PyZMQ, Python2.5, and Python3#
This describes early days of pyzmq development, when we supported Python 2.5 and 3.1. Much of this information is wildly outdated now.
PyZMQ is a fairly light, low-level library, so supporting as many versions as is reasonable is our goal. Currently, we support at least Python 2.5-3.1. Making the changes to the codebase required a few tricks, which are documented here for future reference, either by us or by other developers looking to support several versions of Python.
It is far simpler to support 2.6-3.x than to include 2.5. Many of the significant syntax changes have been backported to 2.6, so just writing new-style code would work in many cases. I will try to note these points as they come up.
Many functions we use, primarily involved in converting between C-buffers and Python
objects, are not available on all supported versions of Python. In order to resolve
missing symbols, we added a header
utils/pyversion_compat.h that defines missing
symbols with macros. Some of these macros alias new names to old functions (e.g.
PyBytes_AsString), so that we can call new-style functions on older versions, and some
simply define the function as an empty exception raiser. The important thing is that the
symbols are defined to prevent compiler warnings and linking errors. Everywhere we use
C-API functions that may not be available in a supported version, at the top of the file
is the code:
cdef extern from "pyversion_compat.h": pass
This ensures that the symbols are defined in the Cython generated C-code. Higher level switching logic exists in the code itself, to prevent actually calling unavailable functions, but the symbols must still be defined.
Bytes and Strings#
If you are using Python >= 2.6, to prepare your PyZMQ code for Python3 you should use
b'message' syntax to ensure all your string literal messages will still be
bytes after you make the upgrade.
The most cumbersome part of PyZMQ compatibility from a user’s perspective is the fact
that, since ØMQ uses C-strings, and would like to do so without copying, we must use the
bytes object, which is backported to 2.6. In order to do this in a
Python-version independent way, we added a small utility that unambiguously defines the
basestring. This is important,
str means different things on 2.x and 3.x, and
undefined on 2.5, and both
basestring are undefined on 3.x.
All typechecking in PyZMQ is done against these types:
Where we really noticed the issue of
strings coming up for
users was in updating the tests to run on every version. Since the
b'bytes literal' syntax was not backported to 2.5, we must call
every string in the test suite.
Unicode discussion for more information on strings/bytes.
The standard C-API function for turning a C-string into a Python string was a set of
functions with the prefix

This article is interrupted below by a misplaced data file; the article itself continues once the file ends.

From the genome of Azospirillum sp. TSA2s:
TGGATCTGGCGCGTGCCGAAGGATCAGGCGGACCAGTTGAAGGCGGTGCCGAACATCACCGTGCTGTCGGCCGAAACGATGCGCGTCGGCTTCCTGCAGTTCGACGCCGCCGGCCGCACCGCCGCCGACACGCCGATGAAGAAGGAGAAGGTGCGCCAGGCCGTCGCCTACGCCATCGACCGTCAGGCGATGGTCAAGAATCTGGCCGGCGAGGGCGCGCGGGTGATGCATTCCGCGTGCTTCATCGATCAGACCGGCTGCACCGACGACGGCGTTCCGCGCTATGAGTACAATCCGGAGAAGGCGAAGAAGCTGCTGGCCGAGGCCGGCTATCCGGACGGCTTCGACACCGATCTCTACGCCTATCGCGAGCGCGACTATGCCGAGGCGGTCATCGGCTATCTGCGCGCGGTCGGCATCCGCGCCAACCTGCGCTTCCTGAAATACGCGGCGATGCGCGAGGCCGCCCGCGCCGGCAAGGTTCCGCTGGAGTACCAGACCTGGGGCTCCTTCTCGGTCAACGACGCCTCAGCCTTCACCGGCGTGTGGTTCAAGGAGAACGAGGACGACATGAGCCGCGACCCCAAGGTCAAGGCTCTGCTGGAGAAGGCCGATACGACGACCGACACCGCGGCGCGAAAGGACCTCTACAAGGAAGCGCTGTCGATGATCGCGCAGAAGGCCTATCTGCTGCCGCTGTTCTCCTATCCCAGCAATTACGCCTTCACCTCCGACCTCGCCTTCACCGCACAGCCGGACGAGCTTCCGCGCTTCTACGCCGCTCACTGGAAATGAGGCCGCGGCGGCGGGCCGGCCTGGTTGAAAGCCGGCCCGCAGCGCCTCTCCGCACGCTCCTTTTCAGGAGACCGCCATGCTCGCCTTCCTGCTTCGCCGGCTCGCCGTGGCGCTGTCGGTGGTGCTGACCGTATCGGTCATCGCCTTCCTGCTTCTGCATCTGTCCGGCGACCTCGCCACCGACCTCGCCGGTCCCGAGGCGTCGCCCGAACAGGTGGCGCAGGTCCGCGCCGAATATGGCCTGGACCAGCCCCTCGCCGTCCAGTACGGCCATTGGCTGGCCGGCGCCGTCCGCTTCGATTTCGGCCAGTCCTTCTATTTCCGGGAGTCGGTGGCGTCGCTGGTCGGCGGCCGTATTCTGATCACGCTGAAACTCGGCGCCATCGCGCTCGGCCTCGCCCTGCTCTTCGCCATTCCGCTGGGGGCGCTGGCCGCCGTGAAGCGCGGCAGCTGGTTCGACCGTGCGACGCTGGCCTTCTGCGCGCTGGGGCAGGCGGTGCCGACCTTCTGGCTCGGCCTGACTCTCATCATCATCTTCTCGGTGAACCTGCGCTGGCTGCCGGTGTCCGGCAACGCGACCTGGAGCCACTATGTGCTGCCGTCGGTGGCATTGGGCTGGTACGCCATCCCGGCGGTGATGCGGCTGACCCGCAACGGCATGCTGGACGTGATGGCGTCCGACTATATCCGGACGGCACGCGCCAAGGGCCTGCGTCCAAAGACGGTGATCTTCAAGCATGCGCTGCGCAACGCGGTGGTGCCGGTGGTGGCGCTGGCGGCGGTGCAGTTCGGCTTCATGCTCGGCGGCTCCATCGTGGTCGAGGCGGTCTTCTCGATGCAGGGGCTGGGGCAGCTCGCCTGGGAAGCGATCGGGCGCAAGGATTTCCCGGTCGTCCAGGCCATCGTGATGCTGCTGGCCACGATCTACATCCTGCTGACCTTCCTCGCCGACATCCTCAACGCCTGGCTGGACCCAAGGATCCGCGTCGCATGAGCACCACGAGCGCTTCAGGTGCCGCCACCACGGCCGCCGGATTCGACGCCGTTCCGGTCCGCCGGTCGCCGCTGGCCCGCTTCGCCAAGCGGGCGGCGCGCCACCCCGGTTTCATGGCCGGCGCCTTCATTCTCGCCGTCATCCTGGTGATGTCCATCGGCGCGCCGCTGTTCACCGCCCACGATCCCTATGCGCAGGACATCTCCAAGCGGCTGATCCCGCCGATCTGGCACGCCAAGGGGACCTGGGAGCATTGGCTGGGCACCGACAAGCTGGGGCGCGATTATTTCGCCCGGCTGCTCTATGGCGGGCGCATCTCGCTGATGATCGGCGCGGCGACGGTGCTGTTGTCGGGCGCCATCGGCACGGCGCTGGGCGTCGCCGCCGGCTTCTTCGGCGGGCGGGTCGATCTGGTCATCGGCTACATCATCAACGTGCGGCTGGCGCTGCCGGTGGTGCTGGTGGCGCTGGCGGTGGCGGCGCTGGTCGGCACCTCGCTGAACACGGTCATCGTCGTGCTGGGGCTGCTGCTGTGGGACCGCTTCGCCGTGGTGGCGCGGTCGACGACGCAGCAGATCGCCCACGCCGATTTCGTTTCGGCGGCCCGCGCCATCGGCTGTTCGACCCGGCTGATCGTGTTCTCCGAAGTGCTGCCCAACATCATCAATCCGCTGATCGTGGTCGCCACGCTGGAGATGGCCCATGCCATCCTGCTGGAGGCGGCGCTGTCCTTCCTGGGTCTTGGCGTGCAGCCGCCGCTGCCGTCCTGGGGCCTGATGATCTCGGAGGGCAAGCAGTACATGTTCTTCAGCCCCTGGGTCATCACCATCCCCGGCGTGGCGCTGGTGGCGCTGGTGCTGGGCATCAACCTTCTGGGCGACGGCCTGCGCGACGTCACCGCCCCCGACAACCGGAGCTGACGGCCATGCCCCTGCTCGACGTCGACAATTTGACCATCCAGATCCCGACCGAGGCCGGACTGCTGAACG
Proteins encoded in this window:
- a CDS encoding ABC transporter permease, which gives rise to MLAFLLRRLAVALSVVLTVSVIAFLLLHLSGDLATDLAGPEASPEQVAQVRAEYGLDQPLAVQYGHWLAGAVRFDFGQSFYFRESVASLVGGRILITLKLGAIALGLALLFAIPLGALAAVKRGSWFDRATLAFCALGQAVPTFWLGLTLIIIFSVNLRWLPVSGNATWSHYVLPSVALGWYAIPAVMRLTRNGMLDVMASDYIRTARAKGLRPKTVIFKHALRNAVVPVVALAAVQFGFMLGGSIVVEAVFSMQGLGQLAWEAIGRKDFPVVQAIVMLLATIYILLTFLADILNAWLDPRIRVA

PyString_*. However, with the Unicode changes made in
Python3, this was broken into
PyBytes_* for bytes objects and
unicode objects. We changed all our
PyString_* code to
PyBytes_*, which was
backported to 2.6.
Since Python 2.5 doesn’t support the
PyBytes_* functions, we had to alias them to
PyString_* methods in utils/pyversion_compat.h.
#define PyBytes_FromStringAndSize PyString_FromStringAndSize #define PyBytes_FromString PyString_FromString #define PyBytes_AsString PyString_AsString #define PyBytes_Size PyString_Size
The layer that is most complicated for developers, but shouldn’t trouble users, is the Python C-Buffer APIs. These are the methods for converting between Python objects and C buffers. The reason it is complicated is that it keeps changing.
There are two buffer interfaces for converting an object to a C-buffer, known as new-style
and old-style. Old-style buffers were introduced long ago, but the new-style is only
backported to 2.6. The old-style buffer interface is not available in 3.x. There is also
an old- and new-style interface for creating Python objects that view C-memory. The
old-style object is called a
buffer, and the new-style object is
memoryview. Unlike the new-style buffer interface for objects,
memoryview has only been backported to 2.7. This means that the available
buffer-related functions are not the same in any two versions of Python 2.5, 2.6, 2.7, or
We have a
utils/buffers.pxd file that defines our
utils/buffers.pxd was adapted from mpi4py’s
frombuffer() functionality was added. These functions
internally switch based on Python version to call the appropriate C-API functions.
str is not a platform independent type. The two places where we are
required to return native str objects are
Message.__str__(). In both of these cases, the natural return is actually a
bytes object. In the methods, the native
str type is checked, and if the
native str is actually unicode, then we decode the bytes into unicode:
# ... b = natural_result() if str is unicode: return b.decode() else: return b
This section is only relevant for supporting Python 2.5 and 3.x, not for 2.6-3.x.
The syntax for handling exceptions has changed in Python 3. The old syntax:
try: s.send(msg) except zmq.ZMQError, e: handle(e)
is no longer valid in Python 3. Instead, the new syntax for this is:
try: s.send(msg) except zmq.ZMQError as e: handle(e)
This new syntax is backported to Python 2.6, but is invalid on 2.5. For 2.6-3.x compatible code, we could just use the new syntax. However, the only method we found to catch an exception for handling on both 2.5 and 3.1 is to get the exception object inside the exception block:
try: s.send(msg) except zmq.ZMQError: e = sys.exc_info() handle(e)
This is certainly not as elegant as either the old or new syntax, but it’s the only way we have found to work everywhere.